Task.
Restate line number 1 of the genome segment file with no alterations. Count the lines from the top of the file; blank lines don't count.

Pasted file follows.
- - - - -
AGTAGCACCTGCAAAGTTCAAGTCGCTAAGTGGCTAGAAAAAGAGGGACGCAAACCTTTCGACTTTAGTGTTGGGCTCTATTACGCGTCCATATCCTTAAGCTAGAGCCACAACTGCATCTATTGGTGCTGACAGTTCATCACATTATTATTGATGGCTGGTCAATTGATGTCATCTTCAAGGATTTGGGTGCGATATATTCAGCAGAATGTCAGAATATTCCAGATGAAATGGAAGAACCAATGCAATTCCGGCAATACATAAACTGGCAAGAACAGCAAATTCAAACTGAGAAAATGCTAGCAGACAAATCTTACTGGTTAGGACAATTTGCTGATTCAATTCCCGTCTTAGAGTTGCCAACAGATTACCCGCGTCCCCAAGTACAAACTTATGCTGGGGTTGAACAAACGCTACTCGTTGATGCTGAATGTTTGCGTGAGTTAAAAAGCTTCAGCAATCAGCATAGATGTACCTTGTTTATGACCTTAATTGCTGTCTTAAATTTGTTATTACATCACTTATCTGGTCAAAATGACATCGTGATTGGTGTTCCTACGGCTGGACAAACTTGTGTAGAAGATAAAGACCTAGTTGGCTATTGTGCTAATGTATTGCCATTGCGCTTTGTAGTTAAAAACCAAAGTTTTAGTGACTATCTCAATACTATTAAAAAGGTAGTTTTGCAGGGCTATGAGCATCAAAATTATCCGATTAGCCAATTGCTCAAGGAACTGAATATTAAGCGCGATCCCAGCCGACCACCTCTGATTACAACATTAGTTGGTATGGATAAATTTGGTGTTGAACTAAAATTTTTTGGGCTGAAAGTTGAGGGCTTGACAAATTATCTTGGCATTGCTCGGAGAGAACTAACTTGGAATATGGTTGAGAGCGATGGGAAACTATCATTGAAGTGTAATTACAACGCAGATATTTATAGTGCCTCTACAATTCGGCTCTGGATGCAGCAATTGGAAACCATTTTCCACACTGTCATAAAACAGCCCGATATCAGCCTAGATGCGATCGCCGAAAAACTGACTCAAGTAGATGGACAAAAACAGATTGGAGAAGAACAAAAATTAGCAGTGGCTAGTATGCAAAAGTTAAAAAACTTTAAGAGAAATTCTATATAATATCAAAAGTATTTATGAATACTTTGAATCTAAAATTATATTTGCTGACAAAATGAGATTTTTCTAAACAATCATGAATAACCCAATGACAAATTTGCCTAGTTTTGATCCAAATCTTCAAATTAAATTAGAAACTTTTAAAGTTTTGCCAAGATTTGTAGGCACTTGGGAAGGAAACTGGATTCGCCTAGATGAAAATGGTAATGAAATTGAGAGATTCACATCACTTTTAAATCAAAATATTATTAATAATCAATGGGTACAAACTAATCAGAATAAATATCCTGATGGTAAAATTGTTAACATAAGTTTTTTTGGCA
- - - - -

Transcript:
AGTAGCACCTGCAAAGTTCAAGTCGCTAAGTGGCTAGAAAAAGAGGGACGCAAACCTTTCGACTTTAGTGTTGGGCTCTATTACGCGTCCATATCCTTAAGCTAGAGCCACAACTGCATCTATTGGTGCTGACAGTTCATCACATTATTATTGATGGCTGGTCAATTGATGTCATCTTCAAGGATTTGGGTGCGATATATTCAGCAGAATGTCAGAATATTCCAGATGAAATGGAAGAACCAATGCAATTCCGGCAATACATAAACTGGCAAGAACAGCAAATTCAAACTGAGAAAATGCTAGCAGACAAATCTTACTGGTTAGGACAATTTGCTGATTCAATTCCCGTCTTAGAGTTGCCAACAGATTACCCGCGTCCCCAAGTACAAACTTATGCTGGGGTTGAACAAACGCTACTCGTTGATGCTGAATGTTTGCGTGAGTTAAAAAGCTTCAGCAATCAGCATAGATGTACCTTGTTTATGACCTTAATTGCTGTCTTAAATTTGTTATTACATCACTTATCTGGTCAAAATGACATCGTGATTGGTGTTCCTACGGCTGGACAAACTTGTGTAGAAGATAAAGACCTAGTTGGCTATTGTGCTAATGTATTGCCATTGCGCTTTGTAGTTAAAAACCAAAGTTTTAGTGACTATCTCAATACTATTAAAAAGGTAGTTTTGCAGGGCTATGAGCATCAAAATTATCCGATTAGCCAATTGCTCAAGGAACTGAATATTAAGCGCGATCCCAGCCGACCACCTCTGATTACAACATTAGTTGGTATGGATAAATTTGGTGTTGAACTAAAATTTTTTGGGCTGAAAGTTGAGGGCTTGACAAATTATCTTGGCATTGCTCGGAGAGAACTAACTTGGAATATGGTTGAGAGCGATGGGAAACTATCATTGAAGTGTAATTACAACGCAGATATTTATAGTGCCTCTACAATTCGGCTCTGGATGCAGCAATTGGAAACCATTTTCCACACTGTCATAAAACAGCCCGATATCAGCCTAGATGCGATCGCCGAAAAACTGACTCAAGTAGATGGACAAAAACAGATTGGAGAAGAACAAAAATTAGCAGTGGCTAGTATGCAAAAGTTAAAAAACTTTAAGAGAAATTCTATATAATATCAAAAGTATTTATGAATACTTTGAATCTAAAATTATATTTGCTGACAAAATGAGATTTTTCTAAACAATCATGAATAACCCAATGACAAATTTGCCTAGTTTTGATCCAAATCTTCAAATTAAATTAGAAACTTTTAAAGTTTTGCCAAGATTTGTAGGCACTTGGGAAGGAAACTGGATTCGCCTAGATGAAAATGGTAATGAAATTGAGAGATTCACATCACTTTTAAATCAAAATATTATTAATAATCAATGGGTACAAACTAATCAGAATAAATATCCTGATGGTAAAATTGTTAACATAAGTTTTTTTGGCA